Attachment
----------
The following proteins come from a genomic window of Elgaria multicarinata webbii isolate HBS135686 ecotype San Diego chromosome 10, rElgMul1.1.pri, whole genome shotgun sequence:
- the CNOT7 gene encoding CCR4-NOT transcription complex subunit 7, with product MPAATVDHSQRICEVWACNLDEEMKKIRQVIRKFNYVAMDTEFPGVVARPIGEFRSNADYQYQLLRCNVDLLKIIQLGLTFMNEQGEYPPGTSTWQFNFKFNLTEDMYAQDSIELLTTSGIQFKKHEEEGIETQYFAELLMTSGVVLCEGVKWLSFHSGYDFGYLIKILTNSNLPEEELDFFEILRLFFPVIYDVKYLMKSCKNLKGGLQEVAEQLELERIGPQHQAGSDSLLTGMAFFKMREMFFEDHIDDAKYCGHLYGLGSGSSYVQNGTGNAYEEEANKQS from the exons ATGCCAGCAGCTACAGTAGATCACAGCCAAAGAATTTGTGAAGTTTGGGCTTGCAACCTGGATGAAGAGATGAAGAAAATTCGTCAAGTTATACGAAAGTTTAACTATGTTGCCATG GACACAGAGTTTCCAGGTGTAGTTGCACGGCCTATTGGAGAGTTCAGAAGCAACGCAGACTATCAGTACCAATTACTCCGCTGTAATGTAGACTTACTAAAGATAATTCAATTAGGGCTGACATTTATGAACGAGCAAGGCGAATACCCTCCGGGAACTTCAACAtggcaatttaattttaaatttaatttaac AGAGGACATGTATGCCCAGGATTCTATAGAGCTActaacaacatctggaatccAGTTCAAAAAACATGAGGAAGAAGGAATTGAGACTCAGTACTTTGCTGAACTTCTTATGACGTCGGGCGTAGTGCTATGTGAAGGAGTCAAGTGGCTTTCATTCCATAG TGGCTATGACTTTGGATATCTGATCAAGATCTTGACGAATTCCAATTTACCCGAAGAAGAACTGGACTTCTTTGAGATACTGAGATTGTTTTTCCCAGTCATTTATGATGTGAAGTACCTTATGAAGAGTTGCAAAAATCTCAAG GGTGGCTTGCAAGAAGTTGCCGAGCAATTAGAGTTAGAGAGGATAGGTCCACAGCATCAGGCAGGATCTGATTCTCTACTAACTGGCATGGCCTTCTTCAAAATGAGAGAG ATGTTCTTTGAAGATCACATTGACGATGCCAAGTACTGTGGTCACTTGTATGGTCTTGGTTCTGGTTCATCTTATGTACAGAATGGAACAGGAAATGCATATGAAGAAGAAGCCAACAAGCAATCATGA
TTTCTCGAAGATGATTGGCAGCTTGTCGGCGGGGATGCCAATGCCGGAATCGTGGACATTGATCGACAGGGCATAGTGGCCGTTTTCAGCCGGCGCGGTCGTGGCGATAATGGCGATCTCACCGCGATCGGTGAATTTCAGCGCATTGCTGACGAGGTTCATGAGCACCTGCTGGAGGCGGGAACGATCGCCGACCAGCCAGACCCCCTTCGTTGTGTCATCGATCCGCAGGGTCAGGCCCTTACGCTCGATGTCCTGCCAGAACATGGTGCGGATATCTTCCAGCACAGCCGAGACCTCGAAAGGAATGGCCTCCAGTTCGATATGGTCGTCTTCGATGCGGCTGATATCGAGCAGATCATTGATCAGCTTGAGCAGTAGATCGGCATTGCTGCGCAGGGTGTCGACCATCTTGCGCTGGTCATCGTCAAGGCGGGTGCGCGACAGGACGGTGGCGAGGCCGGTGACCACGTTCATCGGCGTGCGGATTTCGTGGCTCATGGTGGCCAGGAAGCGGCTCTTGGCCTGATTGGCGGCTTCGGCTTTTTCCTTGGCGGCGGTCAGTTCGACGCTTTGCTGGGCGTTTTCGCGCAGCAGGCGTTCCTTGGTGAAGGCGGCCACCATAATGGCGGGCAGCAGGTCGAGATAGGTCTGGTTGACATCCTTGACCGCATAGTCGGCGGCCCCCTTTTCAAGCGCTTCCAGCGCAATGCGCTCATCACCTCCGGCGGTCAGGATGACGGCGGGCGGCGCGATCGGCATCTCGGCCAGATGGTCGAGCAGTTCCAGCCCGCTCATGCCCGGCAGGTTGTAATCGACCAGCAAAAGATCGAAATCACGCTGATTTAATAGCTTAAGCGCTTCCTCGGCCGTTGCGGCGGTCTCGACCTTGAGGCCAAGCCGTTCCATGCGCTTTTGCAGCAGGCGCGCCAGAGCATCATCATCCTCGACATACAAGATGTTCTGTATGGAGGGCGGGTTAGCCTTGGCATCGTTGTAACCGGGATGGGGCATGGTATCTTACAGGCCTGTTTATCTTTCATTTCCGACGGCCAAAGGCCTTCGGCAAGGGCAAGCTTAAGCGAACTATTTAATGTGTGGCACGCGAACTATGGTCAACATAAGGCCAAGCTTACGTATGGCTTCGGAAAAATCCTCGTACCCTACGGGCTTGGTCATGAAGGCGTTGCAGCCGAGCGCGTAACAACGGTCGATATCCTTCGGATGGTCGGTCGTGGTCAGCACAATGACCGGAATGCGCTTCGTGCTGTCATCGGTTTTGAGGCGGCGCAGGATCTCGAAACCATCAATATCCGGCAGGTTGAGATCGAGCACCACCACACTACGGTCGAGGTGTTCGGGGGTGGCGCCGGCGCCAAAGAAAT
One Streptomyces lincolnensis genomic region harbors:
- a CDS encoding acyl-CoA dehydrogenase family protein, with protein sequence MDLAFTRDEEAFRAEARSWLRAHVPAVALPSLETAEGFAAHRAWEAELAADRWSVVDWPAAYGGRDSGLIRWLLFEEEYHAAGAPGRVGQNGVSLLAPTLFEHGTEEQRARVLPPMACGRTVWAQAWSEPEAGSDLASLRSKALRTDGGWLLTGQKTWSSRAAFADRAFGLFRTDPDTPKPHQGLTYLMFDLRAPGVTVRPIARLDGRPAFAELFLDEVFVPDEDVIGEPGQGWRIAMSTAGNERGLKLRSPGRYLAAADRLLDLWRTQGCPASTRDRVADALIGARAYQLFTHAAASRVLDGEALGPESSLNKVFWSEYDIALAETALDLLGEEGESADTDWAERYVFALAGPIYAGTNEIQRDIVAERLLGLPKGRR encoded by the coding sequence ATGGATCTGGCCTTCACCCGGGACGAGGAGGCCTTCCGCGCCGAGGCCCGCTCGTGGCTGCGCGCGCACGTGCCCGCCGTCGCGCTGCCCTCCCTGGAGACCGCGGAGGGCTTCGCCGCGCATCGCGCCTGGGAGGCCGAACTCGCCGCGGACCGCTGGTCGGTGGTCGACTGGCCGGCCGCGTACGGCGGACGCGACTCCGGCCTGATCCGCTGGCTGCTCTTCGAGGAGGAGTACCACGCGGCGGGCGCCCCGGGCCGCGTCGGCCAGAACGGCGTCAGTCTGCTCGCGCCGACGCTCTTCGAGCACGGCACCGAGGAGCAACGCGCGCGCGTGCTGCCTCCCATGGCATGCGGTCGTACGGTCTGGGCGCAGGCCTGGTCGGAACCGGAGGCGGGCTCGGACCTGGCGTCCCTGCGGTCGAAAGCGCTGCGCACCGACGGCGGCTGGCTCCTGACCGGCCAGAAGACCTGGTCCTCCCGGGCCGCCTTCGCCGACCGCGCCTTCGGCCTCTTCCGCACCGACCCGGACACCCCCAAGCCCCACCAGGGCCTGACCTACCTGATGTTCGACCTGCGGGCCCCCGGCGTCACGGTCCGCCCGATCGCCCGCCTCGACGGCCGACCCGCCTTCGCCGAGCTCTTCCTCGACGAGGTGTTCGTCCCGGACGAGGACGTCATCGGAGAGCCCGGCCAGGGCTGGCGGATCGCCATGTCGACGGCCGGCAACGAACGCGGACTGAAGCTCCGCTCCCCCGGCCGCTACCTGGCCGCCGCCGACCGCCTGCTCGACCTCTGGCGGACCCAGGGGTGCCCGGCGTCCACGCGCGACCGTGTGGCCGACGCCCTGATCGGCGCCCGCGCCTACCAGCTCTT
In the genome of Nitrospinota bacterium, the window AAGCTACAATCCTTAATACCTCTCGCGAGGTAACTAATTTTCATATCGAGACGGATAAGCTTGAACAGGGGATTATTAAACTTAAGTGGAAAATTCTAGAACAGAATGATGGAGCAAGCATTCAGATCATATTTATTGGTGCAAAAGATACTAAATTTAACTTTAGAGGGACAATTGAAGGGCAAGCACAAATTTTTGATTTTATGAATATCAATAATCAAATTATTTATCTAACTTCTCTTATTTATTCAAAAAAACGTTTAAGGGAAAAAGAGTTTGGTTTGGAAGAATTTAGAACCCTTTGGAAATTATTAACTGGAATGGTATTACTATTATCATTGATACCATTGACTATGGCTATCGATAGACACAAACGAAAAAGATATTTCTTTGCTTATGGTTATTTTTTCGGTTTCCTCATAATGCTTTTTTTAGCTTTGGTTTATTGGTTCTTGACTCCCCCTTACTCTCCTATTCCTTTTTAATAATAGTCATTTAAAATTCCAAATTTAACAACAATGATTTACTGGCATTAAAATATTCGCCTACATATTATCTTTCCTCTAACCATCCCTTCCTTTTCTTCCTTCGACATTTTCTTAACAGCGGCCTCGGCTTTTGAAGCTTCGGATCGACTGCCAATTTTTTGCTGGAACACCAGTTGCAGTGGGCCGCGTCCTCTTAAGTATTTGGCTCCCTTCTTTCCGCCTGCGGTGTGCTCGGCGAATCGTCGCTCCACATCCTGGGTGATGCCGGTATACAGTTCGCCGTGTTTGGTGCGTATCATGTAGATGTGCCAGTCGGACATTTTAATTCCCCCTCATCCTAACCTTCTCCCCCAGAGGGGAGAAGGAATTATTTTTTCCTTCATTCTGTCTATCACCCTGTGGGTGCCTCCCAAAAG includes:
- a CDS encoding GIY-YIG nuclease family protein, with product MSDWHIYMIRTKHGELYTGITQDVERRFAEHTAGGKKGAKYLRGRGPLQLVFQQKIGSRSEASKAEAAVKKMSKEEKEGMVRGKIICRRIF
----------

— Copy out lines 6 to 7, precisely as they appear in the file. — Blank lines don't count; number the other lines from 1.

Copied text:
In the genome of Nitrospinota bacterium, the window AAGCTACAATCCTTAATACCTCTCGCGAGGTAACTAATTTTCATATCGAGACGGATAAGCTTGAACAGGGGATTATTAAACTTAAGTGGAAAATTCTAGAACAGAATGATGGAGCAAGCATTCAGATCATATTTATTGGTGCAAAAGATACTAAATTTAACTTTAGAGGGACAATTGAAGGGCAAGCACAAATTTTTGATTTTATGAATATCAATAATCAAATTATTTATCTAACTTCTCTTATTTATTCAAAAAAACGTTTAAGGGAAAAAGAGTTTGGTTTGGAAGAATTTAGAACCCTTTGGAAATTATTAACTGGAATGGTATTACTATTATCATTGATACCATTGACTATGGCTATCGATAGACACAAACGAAAAAGATATTTCTTTGCTTATGGTTATTTTTTCGGTTTCCTCATAATGCTTTTTTTAGCTTTGGTTTATTGGTTCTTGACTCCCCCTTACTCTCCTATTCCTTTTTAATAATAGTCATTTAAAATTCCAAATTTAACAACAATGATTTACTGGCATTAAAATATTCGCCTACATATTATCTTTCCTCTAACCATCCCTTCCTTTTCTTCCTTCGACATTTTCTTAACAGCGGCCTCGGCTTTTGAAGCTTCGGATCGACTGCCAATTTTTTGCTGGAACACCAGTTGCAGTGGGCCGCGTCCTCTTAAGTATTTGGCTCCCTTCTTTCCGCCTGCGGTGTGCTCGGCGAATCGTCGCTCCACATCCTGGGTGATGCCGGTATACAGTTCGCCGTGTTTGGTGCGTATCATGTAGATGTGCCAGTCGGACATTTTAATTCCCCCTCATCCTAACCTTCTCCCCCAGAGGGGAGAAGGAATTATTTTTTCCTTCATTCTGTCTATCACCCTGTGGGTGCCTCCCAAAAG includes:
- a CDS encoding GIY-YIG nuclease family protein, with product MSDWHIYMIRTKHGELYTGITQDVERRFAEHTAGGKKGAKYLRGRGPLQLVFQQKIGSRSEASKAEAAVKKMSKEEKEGMVRGKIICRRIF